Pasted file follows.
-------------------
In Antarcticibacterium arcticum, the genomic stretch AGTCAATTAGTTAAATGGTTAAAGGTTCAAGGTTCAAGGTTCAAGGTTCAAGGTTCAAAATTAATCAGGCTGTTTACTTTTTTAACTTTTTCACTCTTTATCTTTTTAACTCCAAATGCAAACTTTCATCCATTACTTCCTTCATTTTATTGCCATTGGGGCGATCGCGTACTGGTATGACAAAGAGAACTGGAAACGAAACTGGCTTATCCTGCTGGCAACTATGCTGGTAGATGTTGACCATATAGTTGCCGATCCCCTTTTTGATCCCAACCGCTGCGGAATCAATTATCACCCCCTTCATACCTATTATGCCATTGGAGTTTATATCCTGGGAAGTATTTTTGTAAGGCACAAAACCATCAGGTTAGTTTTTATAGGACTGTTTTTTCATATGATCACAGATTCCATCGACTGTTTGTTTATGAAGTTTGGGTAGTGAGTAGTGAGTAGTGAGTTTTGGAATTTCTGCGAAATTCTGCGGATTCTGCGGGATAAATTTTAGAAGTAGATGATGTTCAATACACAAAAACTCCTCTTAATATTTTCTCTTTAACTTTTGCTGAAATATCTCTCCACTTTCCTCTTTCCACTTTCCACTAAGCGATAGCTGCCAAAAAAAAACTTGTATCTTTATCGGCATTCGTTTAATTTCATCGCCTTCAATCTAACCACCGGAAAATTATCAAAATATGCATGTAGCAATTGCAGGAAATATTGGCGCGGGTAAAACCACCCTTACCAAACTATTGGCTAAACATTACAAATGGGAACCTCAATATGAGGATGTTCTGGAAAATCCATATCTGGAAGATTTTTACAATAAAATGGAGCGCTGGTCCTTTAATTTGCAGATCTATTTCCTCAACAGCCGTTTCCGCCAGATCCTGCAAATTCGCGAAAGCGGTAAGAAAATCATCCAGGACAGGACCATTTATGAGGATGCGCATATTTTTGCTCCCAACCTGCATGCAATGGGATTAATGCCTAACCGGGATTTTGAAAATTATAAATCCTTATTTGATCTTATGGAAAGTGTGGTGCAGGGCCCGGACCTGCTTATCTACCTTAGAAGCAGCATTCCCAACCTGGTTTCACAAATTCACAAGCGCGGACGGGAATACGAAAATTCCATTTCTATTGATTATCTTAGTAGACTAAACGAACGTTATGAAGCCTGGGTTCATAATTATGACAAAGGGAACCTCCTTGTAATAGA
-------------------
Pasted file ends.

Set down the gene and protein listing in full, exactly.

In Antarcticibacterium arcticum, the genomic stretch AGTCAATTAGTTAAATGGTTAAAGGTTCAAGGTTCAAGGTTCAAGGTTCAAGGTTCAAAATTAATCAGGCTGTTTACTTTTTTAACTTTTTCACTCTTTATCTTTTTAACTCCAAATGCAAACTTTCATCCATTACTTCCTTCATTTTATTGCCATTGGGGCGATCGCGTACTGGTATGACAAAGAGAACTGGAAACGAAACTGGCTTATCCTGCTGGCAACTATGCTGGTAGATGTTGACCATATAGTTGCCGATCCCCTTTTTGATCCCAACCGCTGCGGAATCAATTATCACCCCCTTCATACCTATTATGCCATTGGAGTTTATATCCTGGGAAGTATTTTTGTAAGGCACAAAACCATCAGGTTAGTTTTTATAGGACTGTTTTTTCATATGATCACAGATTCCATCGACTGTTTGTTTATGAAGTTTGGGTAGTGAGTAGTGAGTAGTGAGTTTTGGAATTTCTGCGAAATTCTGCGGATTCTGCGGGATAAATTTTAGAAGTAGATGATGTTCAATACACAAAAACTCCTCTTAATATTTTCTCTTTAACTTTTGCTGAAATATCTCTCCACTTTCCTCTTTCCACTTTCCACTAAGCGATAGCTGCCAAAAAAAAACTTGTATCTTTATCGGCATTCGTTTAATTTCATCGCCTTCAATCTAACCACCGGAAAATTATCAAAATATGCATGTAGCAATTGCAGGAAATATTGGCGCGGGTAAAACCACCCTTACCAAACTATTGGCTAAACATTACAAATGGGAACCTCAATATGAGGATGTTCTGGAAAATCCATATCTGGAAGATTTTTACAATAAAATGGAGCGCTGGTCCTTTAATTTGCAGATCTATTTCCTCAACAGCCGTTTCCGCCAGATCCTGCAAATTCGCGAAAGCGGTAAGAAAATCATCCAGGACAGGACCATTTATGAGGATGCGCATATTTTTGCTCCCAACCTGCATGCAATGGGATTAATGCCTAACCGGGATTTTGAAAATTATAAATCCTTATTTGATCTTATGGAAAGTGTGGTGCAGGGCCCGGACCTGCTTATCTACCTTAGAAGCAGCATTCCCAACCTGGTTTCACAAATTCACAAGCGCGGACGGGAATACGAAAATTCCATTTCTATTGATTATCTTAGTAGACTAAACGAACGTTATGAAGCCTGGGTTCATAATTATGACAAAGGGAACCTCCTTGTAATAGA